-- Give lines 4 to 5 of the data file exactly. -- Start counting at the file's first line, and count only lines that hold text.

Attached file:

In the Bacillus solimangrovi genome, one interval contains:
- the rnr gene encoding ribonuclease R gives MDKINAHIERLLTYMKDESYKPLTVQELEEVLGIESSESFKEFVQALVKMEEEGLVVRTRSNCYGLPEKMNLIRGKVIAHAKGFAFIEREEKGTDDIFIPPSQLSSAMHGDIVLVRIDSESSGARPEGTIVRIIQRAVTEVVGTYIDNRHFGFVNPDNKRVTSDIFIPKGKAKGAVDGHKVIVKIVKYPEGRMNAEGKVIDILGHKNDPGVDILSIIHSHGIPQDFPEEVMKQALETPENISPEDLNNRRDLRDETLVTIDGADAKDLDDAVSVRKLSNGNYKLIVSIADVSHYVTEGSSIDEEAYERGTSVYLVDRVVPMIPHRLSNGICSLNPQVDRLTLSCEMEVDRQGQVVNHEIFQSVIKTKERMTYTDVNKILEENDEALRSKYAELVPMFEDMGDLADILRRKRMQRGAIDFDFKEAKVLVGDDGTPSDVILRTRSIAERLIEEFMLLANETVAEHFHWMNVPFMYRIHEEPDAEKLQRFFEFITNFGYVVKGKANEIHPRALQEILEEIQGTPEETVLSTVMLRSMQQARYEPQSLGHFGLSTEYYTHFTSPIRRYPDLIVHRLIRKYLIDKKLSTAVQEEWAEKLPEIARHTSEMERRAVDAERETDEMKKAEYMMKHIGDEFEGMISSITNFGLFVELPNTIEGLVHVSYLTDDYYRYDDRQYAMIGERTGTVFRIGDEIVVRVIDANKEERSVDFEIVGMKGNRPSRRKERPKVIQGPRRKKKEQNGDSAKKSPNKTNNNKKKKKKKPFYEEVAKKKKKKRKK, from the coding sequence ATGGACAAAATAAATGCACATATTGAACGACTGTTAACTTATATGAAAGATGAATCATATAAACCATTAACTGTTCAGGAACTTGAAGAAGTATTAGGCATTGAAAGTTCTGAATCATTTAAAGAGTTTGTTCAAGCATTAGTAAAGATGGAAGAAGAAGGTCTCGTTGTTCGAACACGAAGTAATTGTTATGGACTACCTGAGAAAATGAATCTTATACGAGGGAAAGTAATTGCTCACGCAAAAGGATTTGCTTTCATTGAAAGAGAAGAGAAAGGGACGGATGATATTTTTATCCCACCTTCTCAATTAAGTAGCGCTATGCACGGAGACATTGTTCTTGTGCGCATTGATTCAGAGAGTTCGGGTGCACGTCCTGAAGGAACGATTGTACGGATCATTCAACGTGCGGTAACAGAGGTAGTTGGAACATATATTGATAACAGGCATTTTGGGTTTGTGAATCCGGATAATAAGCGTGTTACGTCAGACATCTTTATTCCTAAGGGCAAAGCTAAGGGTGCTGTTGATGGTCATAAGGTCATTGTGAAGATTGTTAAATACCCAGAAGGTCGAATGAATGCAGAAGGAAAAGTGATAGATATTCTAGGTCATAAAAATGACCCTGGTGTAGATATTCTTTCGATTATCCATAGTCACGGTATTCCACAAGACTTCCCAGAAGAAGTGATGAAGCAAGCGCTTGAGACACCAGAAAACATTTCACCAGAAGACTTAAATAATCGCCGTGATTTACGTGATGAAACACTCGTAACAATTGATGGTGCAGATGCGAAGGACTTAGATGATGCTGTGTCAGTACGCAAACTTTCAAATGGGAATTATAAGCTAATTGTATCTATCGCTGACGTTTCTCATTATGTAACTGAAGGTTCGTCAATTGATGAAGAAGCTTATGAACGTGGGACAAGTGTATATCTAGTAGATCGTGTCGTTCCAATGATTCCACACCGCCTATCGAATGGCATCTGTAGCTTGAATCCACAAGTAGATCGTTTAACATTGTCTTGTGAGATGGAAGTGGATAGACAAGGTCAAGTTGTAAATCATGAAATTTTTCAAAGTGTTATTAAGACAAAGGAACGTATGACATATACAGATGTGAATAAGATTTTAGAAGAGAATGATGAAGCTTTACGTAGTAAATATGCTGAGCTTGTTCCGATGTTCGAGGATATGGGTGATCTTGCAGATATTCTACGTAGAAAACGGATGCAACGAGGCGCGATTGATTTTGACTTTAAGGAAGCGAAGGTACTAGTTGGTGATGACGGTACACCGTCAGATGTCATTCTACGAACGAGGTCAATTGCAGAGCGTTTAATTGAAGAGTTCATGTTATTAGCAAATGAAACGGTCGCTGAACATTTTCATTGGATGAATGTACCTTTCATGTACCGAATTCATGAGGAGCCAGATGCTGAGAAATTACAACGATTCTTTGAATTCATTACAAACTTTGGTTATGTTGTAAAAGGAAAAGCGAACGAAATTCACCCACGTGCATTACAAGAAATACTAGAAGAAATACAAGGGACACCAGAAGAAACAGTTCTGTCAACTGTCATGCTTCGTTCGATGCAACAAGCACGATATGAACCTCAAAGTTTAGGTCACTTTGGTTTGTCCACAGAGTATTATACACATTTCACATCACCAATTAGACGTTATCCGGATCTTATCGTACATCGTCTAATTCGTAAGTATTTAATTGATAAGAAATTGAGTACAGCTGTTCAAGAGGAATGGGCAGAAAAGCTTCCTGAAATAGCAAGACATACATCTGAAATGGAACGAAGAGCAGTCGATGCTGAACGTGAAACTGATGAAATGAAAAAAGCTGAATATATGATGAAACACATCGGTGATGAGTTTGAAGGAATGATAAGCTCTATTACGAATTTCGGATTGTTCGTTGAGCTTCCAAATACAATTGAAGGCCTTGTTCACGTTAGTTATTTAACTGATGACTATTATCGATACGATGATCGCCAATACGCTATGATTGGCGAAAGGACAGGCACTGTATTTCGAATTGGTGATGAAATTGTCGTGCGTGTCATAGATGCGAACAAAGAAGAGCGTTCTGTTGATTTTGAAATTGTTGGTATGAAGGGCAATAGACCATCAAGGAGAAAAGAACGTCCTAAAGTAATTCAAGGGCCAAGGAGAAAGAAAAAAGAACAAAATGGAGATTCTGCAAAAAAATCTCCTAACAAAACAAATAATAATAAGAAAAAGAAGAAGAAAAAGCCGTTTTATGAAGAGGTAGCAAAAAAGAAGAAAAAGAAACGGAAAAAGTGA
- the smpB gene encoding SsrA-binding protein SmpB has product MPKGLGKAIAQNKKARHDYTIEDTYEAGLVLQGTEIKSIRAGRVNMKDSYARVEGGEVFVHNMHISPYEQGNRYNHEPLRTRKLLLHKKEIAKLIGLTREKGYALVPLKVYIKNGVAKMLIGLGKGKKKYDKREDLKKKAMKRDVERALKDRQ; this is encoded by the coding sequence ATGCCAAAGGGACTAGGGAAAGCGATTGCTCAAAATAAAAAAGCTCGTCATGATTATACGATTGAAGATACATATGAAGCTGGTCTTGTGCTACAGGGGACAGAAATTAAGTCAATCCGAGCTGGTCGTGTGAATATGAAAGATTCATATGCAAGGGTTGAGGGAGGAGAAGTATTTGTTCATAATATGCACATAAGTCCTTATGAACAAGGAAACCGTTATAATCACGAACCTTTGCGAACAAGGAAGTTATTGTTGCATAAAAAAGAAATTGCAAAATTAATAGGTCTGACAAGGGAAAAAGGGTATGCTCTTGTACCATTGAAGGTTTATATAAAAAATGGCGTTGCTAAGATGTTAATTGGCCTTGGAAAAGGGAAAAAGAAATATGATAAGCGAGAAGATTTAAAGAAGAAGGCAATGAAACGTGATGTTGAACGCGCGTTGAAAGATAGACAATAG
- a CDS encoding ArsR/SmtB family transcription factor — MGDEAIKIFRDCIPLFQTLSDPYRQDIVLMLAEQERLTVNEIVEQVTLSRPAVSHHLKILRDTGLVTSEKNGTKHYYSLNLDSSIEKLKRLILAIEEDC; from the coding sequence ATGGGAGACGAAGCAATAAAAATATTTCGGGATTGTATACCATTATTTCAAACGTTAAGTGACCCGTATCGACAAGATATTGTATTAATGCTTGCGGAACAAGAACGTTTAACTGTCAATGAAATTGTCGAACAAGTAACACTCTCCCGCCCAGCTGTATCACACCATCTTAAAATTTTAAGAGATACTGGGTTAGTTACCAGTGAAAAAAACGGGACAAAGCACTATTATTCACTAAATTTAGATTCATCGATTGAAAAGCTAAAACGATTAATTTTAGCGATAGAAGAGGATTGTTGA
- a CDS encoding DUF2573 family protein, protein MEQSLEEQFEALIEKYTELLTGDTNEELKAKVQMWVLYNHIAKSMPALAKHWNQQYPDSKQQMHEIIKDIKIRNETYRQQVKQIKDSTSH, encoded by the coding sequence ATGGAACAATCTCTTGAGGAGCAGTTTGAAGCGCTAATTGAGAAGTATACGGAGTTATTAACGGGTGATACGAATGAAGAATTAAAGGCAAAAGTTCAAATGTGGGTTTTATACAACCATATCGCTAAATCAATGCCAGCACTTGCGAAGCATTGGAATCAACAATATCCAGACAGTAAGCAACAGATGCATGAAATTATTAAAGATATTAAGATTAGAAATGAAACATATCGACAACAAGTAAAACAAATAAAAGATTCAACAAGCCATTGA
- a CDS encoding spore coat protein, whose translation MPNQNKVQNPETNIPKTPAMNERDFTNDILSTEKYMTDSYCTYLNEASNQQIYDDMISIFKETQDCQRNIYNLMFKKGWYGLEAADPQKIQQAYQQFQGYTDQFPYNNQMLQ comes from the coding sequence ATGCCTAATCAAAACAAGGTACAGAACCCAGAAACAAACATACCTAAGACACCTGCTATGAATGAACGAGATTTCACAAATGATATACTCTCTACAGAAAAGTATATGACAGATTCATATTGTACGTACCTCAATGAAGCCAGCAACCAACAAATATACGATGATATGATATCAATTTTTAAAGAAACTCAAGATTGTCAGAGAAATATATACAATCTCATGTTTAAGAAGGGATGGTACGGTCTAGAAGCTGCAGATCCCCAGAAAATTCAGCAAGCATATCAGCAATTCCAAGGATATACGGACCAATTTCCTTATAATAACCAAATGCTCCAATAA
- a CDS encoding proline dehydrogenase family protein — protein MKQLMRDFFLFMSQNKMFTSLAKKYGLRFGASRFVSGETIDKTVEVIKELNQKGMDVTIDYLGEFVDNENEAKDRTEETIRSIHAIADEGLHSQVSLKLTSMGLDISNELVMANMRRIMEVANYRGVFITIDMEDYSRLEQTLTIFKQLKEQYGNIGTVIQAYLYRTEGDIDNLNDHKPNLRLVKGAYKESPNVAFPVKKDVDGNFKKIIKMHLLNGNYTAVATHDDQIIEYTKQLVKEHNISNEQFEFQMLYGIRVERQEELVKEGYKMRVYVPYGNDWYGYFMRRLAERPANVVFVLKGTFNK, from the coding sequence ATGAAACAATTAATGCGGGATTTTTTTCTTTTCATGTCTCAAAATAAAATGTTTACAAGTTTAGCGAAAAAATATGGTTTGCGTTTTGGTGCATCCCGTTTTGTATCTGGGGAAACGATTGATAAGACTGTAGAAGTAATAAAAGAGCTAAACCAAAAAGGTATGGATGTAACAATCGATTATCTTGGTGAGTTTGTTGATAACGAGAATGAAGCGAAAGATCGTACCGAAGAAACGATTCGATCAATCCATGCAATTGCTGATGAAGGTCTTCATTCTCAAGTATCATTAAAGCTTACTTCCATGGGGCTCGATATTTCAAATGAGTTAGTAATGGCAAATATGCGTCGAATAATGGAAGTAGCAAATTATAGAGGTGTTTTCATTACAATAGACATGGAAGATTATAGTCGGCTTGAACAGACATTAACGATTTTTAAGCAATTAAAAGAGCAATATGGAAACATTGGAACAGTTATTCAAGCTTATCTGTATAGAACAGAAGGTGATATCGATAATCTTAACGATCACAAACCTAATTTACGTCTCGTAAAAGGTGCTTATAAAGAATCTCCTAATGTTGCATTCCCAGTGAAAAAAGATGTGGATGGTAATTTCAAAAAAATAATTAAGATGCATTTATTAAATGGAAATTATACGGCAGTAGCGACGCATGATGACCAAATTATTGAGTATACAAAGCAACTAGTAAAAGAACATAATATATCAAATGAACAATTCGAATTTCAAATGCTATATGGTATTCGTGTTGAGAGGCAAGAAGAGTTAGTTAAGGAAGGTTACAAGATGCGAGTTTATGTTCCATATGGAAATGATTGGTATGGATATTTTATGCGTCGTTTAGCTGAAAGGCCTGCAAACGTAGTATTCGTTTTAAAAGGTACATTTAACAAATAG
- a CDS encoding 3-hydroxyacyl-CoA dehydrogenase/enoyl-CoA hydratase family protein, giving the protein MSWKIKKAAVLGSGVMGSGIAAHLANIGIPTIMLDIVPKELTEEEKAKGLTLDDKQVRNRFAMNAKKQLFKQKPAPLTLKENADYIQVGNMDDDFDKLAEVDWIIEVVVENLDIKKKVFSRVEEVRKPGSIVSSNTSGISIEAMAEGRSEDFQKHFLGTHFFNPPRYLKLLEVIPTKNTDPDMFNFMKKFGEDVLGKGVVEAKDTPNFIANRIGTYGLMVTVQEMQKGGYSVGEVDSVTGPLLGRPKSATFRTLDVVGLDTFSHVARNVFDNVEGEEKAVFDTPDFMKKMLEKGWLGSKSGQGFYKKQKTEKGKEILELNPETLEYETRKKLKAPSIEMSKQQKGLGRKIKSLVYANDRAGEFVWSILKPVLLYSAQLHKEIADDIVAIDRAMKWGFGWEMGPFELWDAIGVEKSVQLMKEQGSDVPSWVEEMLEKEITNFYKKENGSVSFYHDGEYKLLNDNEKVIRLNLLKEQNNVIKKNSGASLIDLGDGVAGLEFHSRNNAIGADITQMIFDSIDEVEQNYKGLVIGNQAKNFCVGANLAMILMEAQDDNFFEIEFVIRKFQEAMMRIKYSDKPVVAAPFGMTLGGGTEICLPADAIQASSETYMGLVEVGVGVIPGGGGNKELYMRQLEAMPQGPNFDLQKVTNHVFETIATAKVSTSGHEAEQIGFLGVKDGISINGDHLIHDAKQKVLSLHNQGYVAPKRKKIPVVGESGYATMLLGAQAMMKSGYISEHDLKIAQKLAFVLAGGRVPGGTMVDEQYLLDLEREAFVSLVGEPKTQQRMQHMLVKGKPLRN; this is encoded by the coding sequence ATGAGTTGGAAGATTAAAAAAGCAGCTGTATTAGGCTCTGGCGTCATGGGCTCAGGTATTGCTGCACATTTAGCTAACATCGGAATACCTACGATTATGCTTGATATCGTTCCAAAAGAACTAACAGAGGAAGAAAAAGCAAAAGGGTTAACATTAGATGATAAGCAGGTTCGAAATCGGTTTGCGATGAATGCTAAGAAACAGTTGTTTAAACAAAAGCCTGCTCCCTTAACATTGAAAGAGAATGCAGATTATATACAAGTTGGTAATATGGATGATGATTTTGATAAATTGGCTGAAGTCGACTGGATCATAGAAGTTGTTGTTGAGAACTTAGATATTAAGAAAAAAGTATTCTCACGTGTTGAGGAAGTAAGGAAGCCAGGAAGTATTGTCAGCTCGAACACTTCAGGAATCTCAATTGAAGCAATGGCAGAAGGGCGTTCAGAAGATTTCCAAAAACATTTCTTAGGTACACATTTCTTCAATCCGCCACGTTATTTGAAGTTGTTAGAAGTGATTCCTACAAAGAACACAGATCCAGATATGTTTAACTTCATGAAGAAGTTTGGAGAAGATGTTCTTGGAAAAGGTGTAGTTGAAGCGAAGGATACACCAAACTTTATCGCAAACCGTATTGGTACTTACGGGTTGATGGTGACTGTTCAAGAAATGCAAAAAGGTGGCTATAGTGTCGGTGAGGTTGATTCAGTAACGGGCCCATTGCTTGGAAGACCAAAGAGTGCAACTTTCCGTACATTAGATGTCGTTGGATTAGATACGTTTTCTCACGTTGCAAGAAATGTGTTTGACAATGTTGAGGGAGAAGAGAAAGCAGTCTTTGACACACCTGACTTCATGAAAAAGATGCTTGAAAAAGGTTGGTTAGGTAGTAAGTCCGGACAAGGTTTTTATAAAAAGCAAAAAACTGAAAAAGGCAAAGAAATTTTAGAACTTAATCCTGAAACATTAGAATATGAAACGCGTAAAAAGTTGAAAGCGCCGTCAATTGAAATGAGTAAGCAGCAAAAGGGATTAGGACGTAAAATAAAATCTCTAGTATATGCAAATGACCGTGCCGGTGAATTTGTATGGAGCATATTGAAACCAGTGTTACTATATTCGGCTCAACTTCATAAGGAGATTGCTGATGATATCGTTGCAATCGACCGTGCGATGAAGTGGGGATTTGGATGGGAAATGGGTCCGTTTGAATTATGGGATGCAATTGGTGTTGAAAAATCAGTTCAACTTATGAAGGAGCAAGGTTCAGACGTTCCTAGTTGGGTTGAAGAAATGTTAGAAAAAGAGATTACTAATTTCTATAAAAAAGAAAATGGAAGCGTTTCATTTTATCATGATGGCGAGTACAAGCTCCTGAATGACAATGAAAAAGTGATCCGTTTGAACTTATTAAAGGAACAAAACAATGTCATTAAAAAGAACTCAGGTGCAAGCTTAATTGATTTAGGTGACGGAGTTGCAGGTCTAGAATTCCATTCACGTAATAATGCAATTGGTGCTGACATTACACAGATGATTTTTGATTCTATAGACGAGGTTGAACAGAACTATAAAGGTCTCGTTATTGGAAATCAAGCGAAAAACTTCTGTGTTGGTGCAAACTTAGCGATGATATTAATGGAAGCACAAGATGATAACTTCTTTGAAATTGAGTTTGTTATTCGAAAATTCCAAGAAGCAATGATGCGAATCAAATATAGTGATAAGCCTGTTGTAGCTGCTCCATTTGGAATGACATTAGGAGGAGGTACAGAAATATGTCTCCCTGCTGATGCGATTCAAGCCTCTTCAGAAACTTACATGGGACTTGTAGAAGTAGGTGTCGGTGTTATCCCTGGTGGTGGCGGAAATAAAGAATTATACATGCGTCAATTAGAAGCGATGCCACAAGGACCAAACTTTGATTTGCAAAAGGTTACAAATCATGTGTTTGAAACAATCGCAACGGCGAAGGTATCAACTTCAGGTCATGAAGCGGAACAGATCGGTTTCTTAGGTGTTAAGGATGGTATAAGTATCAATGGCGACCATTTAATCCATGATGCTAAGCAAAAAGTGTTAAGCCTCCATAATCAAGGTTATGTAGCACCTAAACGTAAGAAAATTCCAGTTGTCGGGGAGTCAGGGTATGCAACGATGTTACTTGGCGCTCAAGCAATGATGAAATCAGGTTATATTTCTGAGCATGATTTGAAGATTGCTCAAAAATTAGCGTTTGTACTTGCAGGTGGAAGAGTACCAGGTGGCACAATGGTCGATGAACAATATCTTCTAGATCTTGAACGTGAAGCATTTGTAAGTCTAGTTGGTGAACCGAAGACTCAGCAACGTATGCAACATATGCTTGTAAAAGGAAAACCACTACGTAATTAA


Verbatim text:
- a CDS encoding ArsR/SmtB family transcription factor — MGDEAIKIFRDCIPLFQTLSDPYRQDIVLMLAEQERLTVNEIVEQVTLSRPAVSHHLKILRDTGLVTSEKNGTKHYYSLNLDSSIEKLKRLILAIEEDC; from the coding sequence ATGGGAGACGAAGCAATAAAAATATTTCGGGATTGTATACCATTATTTCAAACGTTAAGTGACCCGTATCGACAAGATATTGTATTAATGCTTGCGGAACAAGAACGTTTAACTGTCAATGAAATTGTCGAACAAGTAACACTCTCCCGCCCAGCTGTATCACACCATCTTAAAATTTTAAGAGATACTGGGTTAGTTACCAGTGAAAAAAACGGGACAAAGCACTATTATTCACTAAATTTAGATTCATCGATTGAAAAGCTAAAACGATTAATTTTAGCGATAGAAGAGGATTGTTGA
- a CDS encoding DUF2573 family protein, protein MEQSLEEQFEALIEKYTELLTGDTNEELKAKVQMWVLYNHIAKSMPALAKHWNQQYPDSKQQMHEIIKDIKIRNETYRQQVKQIKDSTSH, encoded by the coding sequence ATGGAACAATCTCTTGAGGAGCAGTTTGAAGCGCTAATTGAGAAGTATACGGAGTTATTAACGGGTGATACGAATGAAGAATTAAAGGCAAAAGTTCAAATGTGGGTTTTATACAACCATATCGCTAAATCAATGCCAGCACTTGCGAAGCATTGGAATCAACAATATCCAGACAGTAAGCAACAGATGCATGAAATTATTAAAGATATTAAGATTAGAAATGAAACATATCGACAACAAGTAAAACAAATAAAAGATTCAACAAGCCATTGA